Sequence of Walsh codes 242 are output to mixer 217 where they are gain controlled. In particular, mixer 217 mixes the sequence of Walsh codes 242 with a value (Gdcch) as described in IS-95A sections 6.1.2 and 6.6.3.1.1.1. The power adjusted sequence of Walsh codes are then further spread by a pair of short pseudorandom codes 224 (i.e. short when compared to the long code) to generate an I-channel and Q-channel code spread sequence 226. The I-channel and Q-channel code spread sequences 226 are used to bi-phase modulate a quadrature pair of sinusoids by driving the power level controls of the pair of sinusoids. The sinusoids output signals are summed, QPSK modulated (by modulator 115) and radiated by antenna to complete transmission of channel data bits 210. In the preferred embodiment of the present invention, spread sequences 226 are output at a rate of 3.6864 Mega Chips per second (Mcps) and radiated within a 5 MHz bandwidth, but in alternate embodiments of the present invention, spread sequences 226 may be output at a different rate and radiated within a different bandwidth. For example, in an alternate embodiment of the present invention an IS-95A (or IS-95B, or IS-95C) transmission scheme may be utilized where spread sequences 226 are output at a rate of 1.2288 Mcps (traffic channel chip rate) within a 1.25 MHz bandwidth.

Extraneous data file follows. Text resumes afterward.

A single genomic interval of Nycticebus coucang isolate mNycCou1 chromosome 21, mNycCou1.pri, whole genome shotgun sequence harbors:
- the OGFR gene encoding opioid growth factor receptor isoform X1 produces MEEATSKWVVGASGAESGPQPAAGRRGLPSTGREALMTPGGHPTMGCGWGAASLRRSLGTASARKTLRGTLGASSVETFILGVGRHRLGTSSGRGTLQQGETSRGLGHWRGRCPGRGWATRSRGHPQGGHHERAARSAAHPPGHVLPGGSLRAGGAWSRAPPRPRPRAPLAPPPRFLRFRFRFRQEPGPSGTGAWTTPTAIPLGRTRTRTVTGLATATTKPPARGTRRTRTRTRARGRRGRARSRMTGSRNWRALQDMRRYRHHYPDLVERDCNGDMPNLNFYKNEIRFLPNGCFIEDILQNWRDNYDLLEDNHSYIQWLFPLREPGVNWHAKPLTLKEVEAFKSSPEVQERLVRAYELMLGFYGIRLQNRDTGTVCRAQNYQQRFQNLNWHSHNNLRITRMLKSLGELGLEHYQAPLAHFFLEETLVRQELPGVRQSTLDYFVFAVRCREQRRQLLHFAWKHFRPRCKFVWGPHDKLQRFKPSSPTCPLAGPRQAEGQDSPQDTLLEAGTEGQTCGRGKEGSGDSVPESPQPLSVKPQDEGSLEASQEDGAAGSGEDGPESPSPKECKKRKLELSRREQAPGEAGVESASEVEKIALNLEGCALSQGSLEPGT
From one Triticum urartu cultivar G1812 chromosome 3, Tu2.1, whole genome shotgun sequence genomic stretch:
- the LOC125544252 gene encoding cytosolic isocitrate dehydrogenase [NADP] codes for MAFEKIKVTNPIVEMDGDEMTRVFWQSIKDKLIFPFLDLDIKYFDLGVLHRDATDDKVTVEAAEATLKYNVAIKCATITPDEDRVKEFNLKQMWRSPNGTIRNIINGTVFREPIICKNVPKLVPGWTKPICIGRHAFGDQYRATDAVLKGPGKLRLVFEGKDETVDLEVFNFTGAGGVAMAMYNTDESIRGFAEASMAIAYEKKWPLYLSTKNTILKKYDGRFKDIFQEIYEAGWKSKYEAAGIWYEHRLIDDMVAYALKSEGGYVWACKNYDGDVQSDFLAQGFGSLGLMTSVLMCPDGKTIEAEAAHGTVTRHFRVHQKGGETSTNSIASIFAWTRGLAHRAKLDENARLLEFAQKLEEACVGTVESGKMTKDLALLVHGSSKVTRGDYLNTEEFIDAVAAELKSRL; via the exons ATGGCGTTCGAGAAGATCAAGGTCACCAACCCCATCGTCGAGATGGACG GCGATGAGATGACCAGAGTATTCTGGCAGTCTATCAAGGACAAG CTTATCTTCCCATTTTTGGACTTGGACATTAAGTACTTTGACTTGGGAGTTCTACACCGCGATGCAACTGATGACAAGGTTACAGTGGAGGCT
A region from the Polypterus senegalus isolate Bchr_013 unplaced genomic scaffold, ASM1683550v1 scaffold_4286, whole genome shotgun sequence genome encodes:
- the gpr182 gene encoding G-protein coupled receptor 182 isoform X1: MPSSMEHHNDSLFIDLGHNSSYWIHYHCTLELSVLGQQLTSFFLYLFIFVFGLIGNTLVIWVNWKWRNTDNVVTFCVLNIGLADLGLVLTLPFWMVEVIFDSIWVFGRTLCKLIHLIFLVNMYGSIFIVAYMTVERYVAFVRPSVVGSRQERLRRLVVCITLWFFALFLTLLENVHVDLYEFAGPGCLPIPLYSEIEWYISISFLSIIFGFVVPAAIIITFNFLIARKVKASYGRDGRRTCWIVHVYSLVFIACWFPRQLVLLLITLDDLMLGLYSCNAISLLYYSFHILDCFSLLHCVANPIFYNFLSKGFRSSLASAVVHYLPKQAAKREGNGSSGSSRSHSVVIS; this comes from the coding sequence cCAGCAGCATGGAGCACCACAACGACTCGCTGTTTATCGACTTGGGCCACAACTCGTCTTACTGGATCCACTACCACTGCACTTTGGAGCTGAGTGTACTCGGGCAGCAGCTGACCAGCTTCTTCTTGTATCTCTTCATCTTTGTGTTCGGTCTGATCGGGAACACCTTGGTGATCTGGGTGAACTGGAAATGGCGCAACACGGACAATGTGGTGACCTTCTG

FIG. 3 is a block diagram of supplemental channel circuitry 105 of FIG. 1 for transmitting data in accordance with the preferred embodiment of the present invention. Supplemental channel circuitry 105 includes channel multiplexer 305, convolutional encoder 307, symbol repeater 309, block interleaver 311, long code scrambler 313, gain computer 315, orthogonal encoder 327, and Pseudo Noise generator 325. Operation of supplemental channel circuitry 105 occurs in a similar manner as fundamental channel circuitry 103 except for the operation of orthogonal encoder 327 and gain computer 315. In accordance with the invention, orthogonal encoder 327 modulo 2 adds an orthogonal code having a second length (e.g., a 16-ary Walsh code) to each interleaved and scrambled data symbol 318. For example, in 16-ary orthogonal encoding, interleaved and scrambled data symbols 318 are each exclusive OR'd by a 16 symbol orthogonal code. These 16 orthogonal codes preferably correspond to Walsh codes from a 16 by 16 Hadamard matrix wherein a Walsh code is a single row or column of the matrix. Orthogonal encoder 327 repetitively outputs a Walsh code which corresponds to input data symbol 318 at a fixed symbol rate (e.g., 460.8 ksymbol/second).